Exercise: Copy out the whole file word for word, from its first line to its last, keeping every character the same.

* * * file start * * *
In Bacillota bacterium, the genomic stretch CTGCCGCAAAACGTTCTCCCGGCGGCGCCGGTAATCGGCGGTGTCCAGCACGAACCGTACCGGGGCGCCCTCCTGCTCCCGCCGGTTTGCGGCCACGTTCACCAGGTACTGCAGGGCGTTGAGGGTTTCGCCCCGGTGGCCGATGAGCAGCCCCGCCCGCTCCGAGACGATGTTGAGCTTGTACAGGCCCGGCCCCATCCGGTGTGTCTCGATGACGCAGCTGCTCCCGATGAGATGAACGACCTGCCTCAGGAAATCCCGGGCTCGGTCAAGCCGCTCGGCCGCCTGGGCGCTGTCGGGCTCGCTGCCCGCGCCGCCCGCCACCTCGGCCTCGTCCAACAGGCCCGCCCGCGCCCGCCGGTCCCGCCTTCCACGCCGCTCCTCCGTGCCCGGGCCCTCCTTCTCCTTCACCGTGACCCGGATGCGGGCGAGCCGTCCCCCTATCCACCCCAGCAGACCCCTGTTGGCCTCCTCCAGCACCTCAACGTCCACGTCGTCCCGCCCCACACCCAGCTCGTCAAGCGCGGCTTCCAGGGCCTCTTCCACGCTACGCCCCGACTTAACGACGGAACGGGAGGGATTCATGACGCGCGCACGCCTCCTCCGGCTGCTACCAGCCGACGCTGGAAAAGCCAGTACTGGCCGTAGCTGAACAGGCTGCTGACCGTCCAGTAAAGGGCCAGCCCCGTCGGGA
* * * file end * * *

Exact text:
In Bacillota bacterium, the genomic stretch CTGCCGCAAAACGTTCTCCCGGCGGCGCCGGTAATCGGCGGTGTCCAGCACGAACCGTACCGGGGCGCCCTCCTGCTCCCGCCGGTTTGCGGCCACGTTCACCAGGTACTGCAGGGCGTTGAGGGTTTCGCCCCGGTGGCCGATGAGCAGCCCCGCCCGCTCCGAGACGATGTTGAGCTTGTACAGGCCCGGCCCCATCCGGTGTGTCTCGATGACGCAGCTGCTCCCGATGAGATGAACGACCTGCCTCAGGAAATCCCGGGCTCGGTCAAGCCGCTCGGCCGCCTGGGCGCTGTCGGGCTCGCTGCCCGCGCCGCCCGCCACCTCGGCCTCGTCCAACAGGCCCGCCCGCGCCCGCCGGTCCCGCCTTCCACGCCGCTCCTCCGTGCCCGGGCCCTCCTTCTCCTTCACCGTGACCCGGATGCGGGCGAGCCGTCCCCCTATCCACCCCAGCAGACCCCTGTTGGCCTCCTCCAGCACCTCAACGTCCACGTCGTCCCGCCCCACACCCAGCTCGTCAAGCGCGGCTTCCAGGGCCTCTTCCACGCTACGCCCCGACTTAACGACGGAACGGGAGGGATTCATGACGCGCGCACGCCTCCTCCGGCTGCTACCAGCCGACGCTGGAAAAGCCAGTACTGGCCGTAGCTGAACAGGCTGCTGACCGTCCAGTAAAGGGCCAGCCCCGTCGGGA